Dateline: Kuala Lumpur, Malaysia I learned an interesting business lesson over the weekend. To celebrate my thirtieth birthday, I took a few of our Nomad Capitalist team members to the Hard Rock Hotel in Penang here in Malaysia. Penang is the only non-Muslim majority state in Malaysia and is popular tourist destination for those seeking beaches, outdoor activities, and an amazing assortment of street foods. If you’ve ever been to Las Vegas, you are likely familiar that the Hard Rock Hotel there is home to quite a bit of debauchery. It’s famous for weekend pool parties where scantily clad revelers engage in all kinds of crazy stuff while hung over from the previous night. So while I believe that an easy way to achieve overseas business success is to simply take an idea that’s working in a more “developed” country like the United States and copy and paste it into a new market, you still have to take inventory of what the local market wants. For instance, the Hard Rock Hotel in Penang had none of the dental floss bikini models or overly buff, over-tanned bouncer types. Instead, it was filled with Chinese couples and German families. Nobody even looked intoxicated. I was speaking with the staff at the hotel who seemed shocked at the idea that Hard Rocks elsewhere were synonymous with the kind of craziness that happens in the western world. For them, the beaches on the outskirts of Penang are a family friend getaway for Asians who wouldn’t want to spend Sunday morning at 10:30am wading in a pool of drunken humanity. It just wouldn’t work there. At least not yet. After our weekend getaway, though, I returned to my home base to find a rather surprising birthday card waiting for me. While it arrived by email, the mere thought of it alone not only got me excited, but reaffirmed my belief that investing in the world’s emerging markets is the right thing to do. The card was from the immigration office in Cambodia. A few months ago, I visited Phnom Penh scouting out real estate opportunities there, and I chose to get an online e-visa to get into the country. In recent years, Cambodia has made it easier to get a visa. Today, many nationalities can simply show up, pay $25, and get one at the airport. It’s gone from a big hassle to super simple. I’m so used to getting my visa through the similarly simple Cambodia visa website, and that’s what I did this past August. Apparently, the Cambodia e-visa people decided to do what no other country I’ve ever been to has done: send birthday cards to former visitors. While I’ve grown weary of the tacky, informal birthday emails I get from former car insurance agents and other salesmen, being wished a happy birthday by some bureaucrats stood out a lot more. As they say, it’s the thought that counts, and the people responsible for attracting tourism to Cambodia decided it was worth a few mouse clicks to create a system that takes the data they already have (name and birthday) and send people a little card that also serves as a reminder to visit Cambodia again. It went like this:
Best Wishes to you for a very Prosperous, Successful, Healthy and Happiness in your life. On your birthday we are, Cambodia e-Visa team, wishing you have a good luck and have another year of accomplishments, opportunity, and personal growth. We send you our sincerest wishes for a Happy Birthday. Wishing you many happy returns of the day! Finally, thank you very much for using our e-Visa service always to Cambodia.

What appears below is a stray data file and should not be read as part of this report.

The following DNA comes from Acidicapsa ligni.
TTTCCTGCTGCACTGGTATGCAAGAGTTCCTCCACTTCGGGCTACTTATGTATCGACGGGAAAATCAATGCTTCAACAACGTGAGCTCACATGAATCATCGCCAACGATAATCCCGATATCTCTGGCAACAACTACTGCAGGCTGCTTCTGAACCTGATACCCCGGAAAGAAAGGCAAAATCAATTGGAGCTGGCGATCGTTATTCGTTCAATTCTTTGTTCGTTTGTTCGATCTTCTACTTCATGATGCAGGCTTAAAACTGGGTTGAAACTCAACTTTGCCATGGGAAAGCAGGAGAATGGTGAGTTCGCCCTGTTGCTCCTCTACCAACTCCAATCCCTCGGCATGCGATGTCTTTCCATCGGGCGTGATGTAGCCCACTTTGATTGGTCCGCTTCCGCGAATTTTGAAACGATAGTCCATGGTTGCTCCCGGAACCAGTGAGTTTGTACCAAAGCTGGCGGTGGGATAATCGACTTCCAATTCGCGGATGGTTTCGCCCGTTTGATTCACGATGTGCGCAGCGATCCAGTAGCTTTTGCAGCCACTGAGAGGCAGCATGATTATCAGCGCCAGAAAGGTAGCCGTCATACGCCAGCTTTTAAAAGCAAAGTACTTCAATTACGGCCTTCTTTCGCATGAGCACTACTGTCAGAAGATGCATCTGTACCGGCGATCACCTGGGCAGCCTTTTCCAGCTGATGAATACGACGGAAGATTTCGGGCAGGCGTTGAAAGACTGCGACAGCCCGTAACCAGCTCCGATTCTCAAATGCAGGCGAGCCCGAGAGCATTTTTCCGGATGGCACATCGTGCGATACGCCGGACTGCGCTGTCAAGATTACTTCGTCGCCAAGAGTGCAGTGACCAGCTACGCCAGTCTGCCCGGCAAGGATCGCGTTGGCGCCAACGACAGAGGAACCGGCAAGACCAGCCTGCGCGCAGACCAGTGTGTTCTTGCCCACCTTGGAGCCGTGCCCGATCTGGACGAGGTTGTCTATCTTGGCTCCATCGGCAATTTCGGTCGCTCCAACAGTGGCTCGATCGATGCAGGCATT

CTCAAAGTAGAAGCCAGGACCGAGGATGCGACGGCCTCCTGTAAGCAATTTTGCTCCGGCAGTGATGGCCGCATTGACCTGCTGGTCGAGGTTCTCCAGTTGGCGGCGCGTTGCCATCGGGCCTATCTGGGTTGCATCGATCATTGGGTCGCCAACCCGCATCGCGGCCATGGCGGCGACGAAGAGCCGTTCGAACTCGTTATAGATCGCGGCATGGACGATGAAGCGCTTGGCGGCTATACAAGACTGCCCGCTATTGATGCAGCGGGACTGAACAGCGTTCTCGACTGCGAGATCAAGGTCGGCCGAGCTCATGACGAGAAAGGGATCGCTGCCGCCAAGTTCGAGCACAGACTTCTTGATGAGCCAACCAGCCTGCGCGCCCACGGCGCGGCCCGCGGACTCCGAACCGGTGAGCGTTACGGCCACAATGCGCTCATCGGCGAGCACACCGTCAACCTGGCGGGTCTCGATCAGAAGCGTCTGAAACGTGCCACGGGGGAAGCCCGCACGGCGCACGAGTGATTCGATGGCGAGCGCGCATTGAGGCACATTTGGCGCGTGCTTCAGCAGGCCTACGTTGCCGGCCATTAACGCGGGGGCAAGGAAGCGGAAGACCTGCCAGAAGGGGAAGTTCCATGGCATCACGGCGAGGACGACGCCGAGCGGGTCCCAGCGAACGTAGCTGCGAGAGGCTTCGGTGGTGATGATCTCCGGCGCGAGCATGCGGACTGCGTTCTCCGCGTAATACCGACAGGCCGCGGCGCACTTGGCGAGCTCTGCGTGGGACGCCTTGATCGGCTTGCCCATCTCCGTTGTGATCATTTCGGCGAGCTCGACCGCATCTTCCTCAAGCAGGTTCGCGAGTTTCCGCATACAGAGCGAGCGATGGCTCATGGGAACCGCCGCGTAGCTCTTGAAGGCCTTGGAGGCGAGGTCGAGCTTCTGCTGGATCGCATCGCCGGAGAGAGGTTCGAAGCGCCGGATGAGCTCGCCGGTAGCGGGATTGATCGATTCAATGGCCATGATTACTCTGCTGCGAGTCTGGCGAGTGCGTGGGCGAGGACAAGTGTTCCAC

Think about it for a moment: high-end hotels and casinos frequently reach out to their best guests by sending handwritten notes and even calling them on the phone. The highest volume gamblers, called “whales”, get their own casino host to be available to them any time they want to come back to the casino. And my father credited a long list of ultra-loyal clients in his financial services business to an act as simple as calling them and wishing them a happy birthday. So why is it that governments don’t do the same thing? Why doesn’t the IRS or HMRC send taxpayers well wishes on their birthday? Considering the IRS is one of the most hated institutions on earth, you’d think they could turn a few people by sending a card with a cute puppy on the front of it. Kidding aside, the answer is simple: your local government figures it has you under its thumb. They know that 99% of people in the country you live in either (1) love the system and embrace their slavery, (2) aren’t aware of said system of slavery, or (3) say they believe in freedom but vow to “stay and fight” out of some sense of patriotic duty. The bottom line is that your local tax authority knows they have plenty of people willing to pay them no matter how poorly they treat you. They figure they can boss you around. That’s why even benign correspondence from a western tax authority is filled with threatening language. Meanwhile, emerging markets don’t have that option. Cambodia has seen incredible growth in recent years – heck, in just the last year – due to welcoming investment to its territory. Cambodia realizes, whether it likes it or not, that the people investing there have plenty of options. The wealthy Russians leasing the islands off the coast of Sihanoukville could take their money anywhere. The world has no shortage of islands. So Cambodia had to figure out a way to make their islands worth investing in. As always, it comes down to my five magic words: go where you’re treated best. Capital naturally does go where it’s treated best, because that’s how humans act. And that is what the bobbleheads on CNBC don’t understand. The media has been rambling on about how the emerging markets are doomed because the United States is finally slowing down the printing presses on its dollars. Never mind the fact that Wall Street is freaking out when such an announcement caused the stock market to fall a few percentage points… emerging markets are just bad. The financial media has aligned itself with the 99% of westerners who don’t have a clue about where the world economy is headed. They value the alleged “safety” of western markets when it is those very markets where almost ALL property expropriation and wealth confiscation is occurring. These are the people who still harken back to the days of the Khmer Rouge forty years ago to decry Cambodia as an investable market all while refusing to harken back to the days of stagflation or the S&L scandal in the United States. Yet they fail to take into account that investment decisions aren’t all made by overpaid bankers in ivory towers. Most decisions are made by average investors who want a better life for themselves and their children. Those investors respond to simple things, including how they are treated. While a birthday card may be a very small gesture, it is a sign that Cambodia knows it has to impress those who want to visit or invest in its country. They “get” that they have to put out an effort to get something in return. They realize there is no free lunch. No matter where you choose to live, pay taxes, start a business, or invest, ask yourself a simple question: does this place realize it needs my business? Or do they think I need them; that without their benevolence, I’d be poor? Ask yourself: does the country you pay taxes in care enough to send you a birthday card?